By Trey Williams
Shane Williams and Damon Johnson were teammates in 1989-90 on the first of George Pitts’ three state championship teams at Science Hill. They were starting teammates at Tennessee under Kevin O’Neill.
Now, Batman and Robin, as they were referred to in the ‘90s, are essentially teaming up to try and create more quality opportunities for high school basketball players in Northeast Tennessee.
Johnson is in his second season coaching at Providence Academy. Williams is in his first year at Tri-Cities Christian Academy.
Johnson played professionally 16 years in Europe. Williams, who still holds the Volunteers’ season high for minutes per game, has coached at King University and Carson-Newman, as well as Salem High School in Virginia.
Their teams met for two games this season, and adding to their hoops odyssey’s full-circle vibe is the fact that Pitts is in his first year as athletic director at Providence Academy.
“I’m happy for both of them,” Pitts said. “I’m really glad that Damon’s at Providence coaching boys and girls. I’m happy and proud of Shane that he’s getting his opportunity at Tri-Cities. They’re in the process of starting to build a new school there – probably 2-3 years down the road.
“I think the location for him (near Exit 56 on I-81) will probably invite people from the Kingsport area and the Sullivan County area to possibly go to school there. Both of them are really good basketball coaches. They are similar in some ways, but their coaching style is different. But I think both of them are going to do really well.”
Providence Academy will apply for TSSAA membership this coming fall with the intention of beginning play in the fall of 2022.
Williams said TCCA, which moved under the leadership of Lakeway Christian Schools last year, intends to join the TSSAA as well. He said the new campus will strongly resemble Lakeway Christian’s impressive spread off Exit 4 on I-81, which includes the caliber of athletics facilities more commonly seen at colleges.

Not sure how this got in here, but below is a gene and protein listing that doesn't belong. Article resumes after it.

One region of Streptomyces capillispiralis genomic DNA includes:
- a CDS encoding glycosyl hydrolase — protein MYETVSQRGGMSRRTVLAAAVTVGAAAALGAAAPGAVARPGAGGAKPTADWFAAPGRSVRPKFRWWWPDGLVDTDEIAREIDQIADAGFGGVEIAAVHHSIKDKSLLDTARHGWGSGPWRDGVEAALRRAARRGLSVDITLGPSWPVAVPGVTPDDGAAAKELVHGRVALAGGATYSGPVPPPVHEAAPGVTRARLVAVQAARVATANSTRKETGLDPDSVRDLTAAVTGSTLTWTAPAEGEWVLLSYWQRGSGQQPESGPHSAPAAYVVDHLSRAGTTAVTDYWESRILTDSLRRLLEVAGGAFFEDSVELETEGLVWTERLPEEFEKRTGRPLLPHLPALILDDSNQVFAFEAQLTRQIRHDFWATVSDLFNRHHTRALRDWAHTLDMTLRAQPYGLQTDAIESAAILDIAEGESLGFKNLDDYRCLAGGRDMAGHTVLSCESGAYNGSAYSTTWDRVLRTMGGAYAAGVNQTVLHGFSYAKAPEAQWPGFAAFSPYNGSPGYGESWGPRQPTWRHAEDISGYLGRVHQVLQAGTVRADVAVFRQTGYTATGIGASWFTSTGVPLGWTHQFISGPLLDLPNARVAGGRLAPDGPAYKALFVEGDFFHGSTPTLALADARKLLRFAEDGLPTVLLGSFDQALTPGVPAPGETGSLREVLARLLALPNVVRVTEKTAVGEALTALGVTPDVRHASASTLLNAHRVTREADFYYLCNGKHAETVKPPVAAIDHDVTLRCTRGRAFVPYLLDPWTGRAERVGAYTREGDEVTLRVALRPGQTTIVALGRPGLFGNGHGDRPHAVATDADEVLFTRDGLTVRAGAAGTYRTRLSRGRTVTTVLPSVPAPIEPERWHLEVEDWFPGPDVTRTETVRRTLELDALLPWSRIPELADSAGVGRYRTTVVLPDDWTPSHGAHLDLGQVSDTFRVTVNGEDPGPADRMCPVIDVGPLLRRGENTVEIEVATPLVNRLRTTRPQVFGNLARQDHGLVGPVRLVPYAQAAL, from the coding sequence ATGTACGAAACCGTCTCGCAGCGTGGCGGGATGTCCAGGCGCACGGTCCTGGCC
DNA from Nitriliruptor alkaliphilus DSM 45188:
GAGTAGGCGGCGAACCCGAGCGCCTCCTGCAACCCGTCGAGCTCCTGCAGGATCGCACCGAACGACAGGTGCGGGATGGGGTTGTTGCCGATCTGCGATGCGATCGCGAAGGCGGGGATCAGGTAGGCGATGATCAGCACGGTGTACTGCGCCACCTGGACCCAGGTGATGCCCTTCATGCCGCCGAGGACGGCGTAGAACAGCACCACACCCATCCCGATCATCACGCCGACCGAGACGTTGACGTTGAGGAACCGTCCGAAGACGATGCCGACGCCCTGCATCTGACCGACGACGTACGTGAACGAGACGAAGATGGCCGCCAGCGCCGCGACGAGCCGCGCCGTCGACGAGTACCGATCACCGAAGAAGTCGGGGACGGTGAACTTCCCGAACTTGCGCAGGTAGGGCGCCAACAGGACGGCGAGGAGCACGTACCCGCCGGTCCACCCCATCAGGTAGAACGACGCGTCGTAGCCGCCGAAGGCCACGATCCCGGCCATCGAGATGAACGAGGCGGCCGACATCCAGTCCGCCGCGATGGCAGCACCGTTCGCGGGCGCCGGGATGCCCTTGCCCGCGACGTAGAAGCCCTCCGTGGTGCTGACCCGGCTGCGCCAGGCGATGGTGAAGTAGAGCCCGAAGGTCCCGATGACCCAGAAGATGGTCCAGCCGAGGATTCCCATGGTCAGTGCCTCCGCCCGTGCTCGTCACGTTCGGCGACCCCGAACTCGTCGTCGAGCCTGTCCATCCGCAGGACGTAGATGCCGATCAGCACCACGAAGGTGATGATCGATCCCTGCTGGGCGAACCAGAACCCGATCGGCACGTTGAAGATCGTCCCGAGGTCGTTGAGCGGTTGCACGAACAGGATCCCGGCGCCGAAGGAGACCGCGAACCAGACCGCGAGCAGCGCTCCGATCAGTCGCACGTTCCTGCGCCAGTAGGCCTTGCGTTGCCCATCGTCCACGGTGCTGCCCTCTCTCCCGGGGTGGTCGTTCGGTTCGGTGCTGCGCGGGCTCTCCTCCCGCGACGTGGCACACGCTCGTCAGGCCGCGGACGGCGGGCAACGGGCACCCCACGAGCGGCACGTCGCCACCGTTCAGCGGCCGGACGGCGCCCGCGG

“It’s a vision to help kids build a Christ-based life, and as far as basketball, helping these kids reach their goals and having a good basketball team along with that,” Williams said. “You want to teach them to compete and get what they want out of life.”
Williams used basketball to grow a life from roots devoid of privilege.
“It’s been a long haul,” Williams said. “I’ve been fortunate enough to work with Coach Pitts for four years (at King University), winning some championships, going to national tournaments. I was at Carson-Newman for nine years with Chuck (Benson), another guy that I learned tons from. It’s what we’re basing our program on a little bit right now.
“Everybody would wanna get where they’re at in life a lot sooner, but I’ve been super-blessed to make it this far and to get an opportunity to come back and coach at Tri-Cities Christian Academy and be back home.”
Pitts and Johnson have each described Williams as a coach on the court during his playing days. The lasting image Johnson sees while describing Williams is a fearless, skinny young teenager guarding men such as Davey Bowling, Andrel Anderson, James Mock, Houston Scruggs and Melvin Stevens at Carver Rec. “Shane probably wasn’t a buck-twenty-five wet back then,” Johnson said. “Maybe he was a little more than that, but he was a little guy. And the way he guarded those bigger, older guys – I knew early that his IQ was incredible. That stood out and that carried on through high school and through Tennessee. And still today, with his coaching ability, it’s pretty much unmatched.
“(Tennessee coach) Kevin O’Neill loved him because he was a coach on the floor. He didn’t have to tell him anything. He was a step ahead of the coach half the time. His IQ was super-high. O’Neill was asking him, ‘How do we guard this, Shane? How do we guard pick-and-roll?’ He was asking Shane stuff like that. So it was super-cool to have a point guard like that, but not only the point guard, but one of your best friends.”
Johnson was a “late bloomer” at Science Hill that went on to become a junior college All-American at Hiwassee. He became what was essentially the Michael Jordan of Iceland, where he had dual citizenship and helped propel a silver-medal showing in the small country Olympics. He was 6-3 when he graduated at Science Hill and 6-4 1/2 his senior year at UT.
“He kept growing and growing, and shoot, ended up going overseas and playing,” Williams said. “He’s a good dude and has got the kids’ interest at heart. That’s what we’re in it for. We’ve done played and had our names in the paper and done all of that. So it ain’t about us anymore.”
Then again, despite the talents of players such as TCCA’s high-scoring guard Jamar Livingston and Providence backcourt mates/twin brothers James and Jacob Reese, area greats like Josh Odem, Rob Williams, Jaylen Allen and Keilan Livingston probably wouldn’t have attended a Providence Academy-TCCA game if not for Williams and Johnson. Last week, they got to watch Providence defeat the Eagles for the second time this season.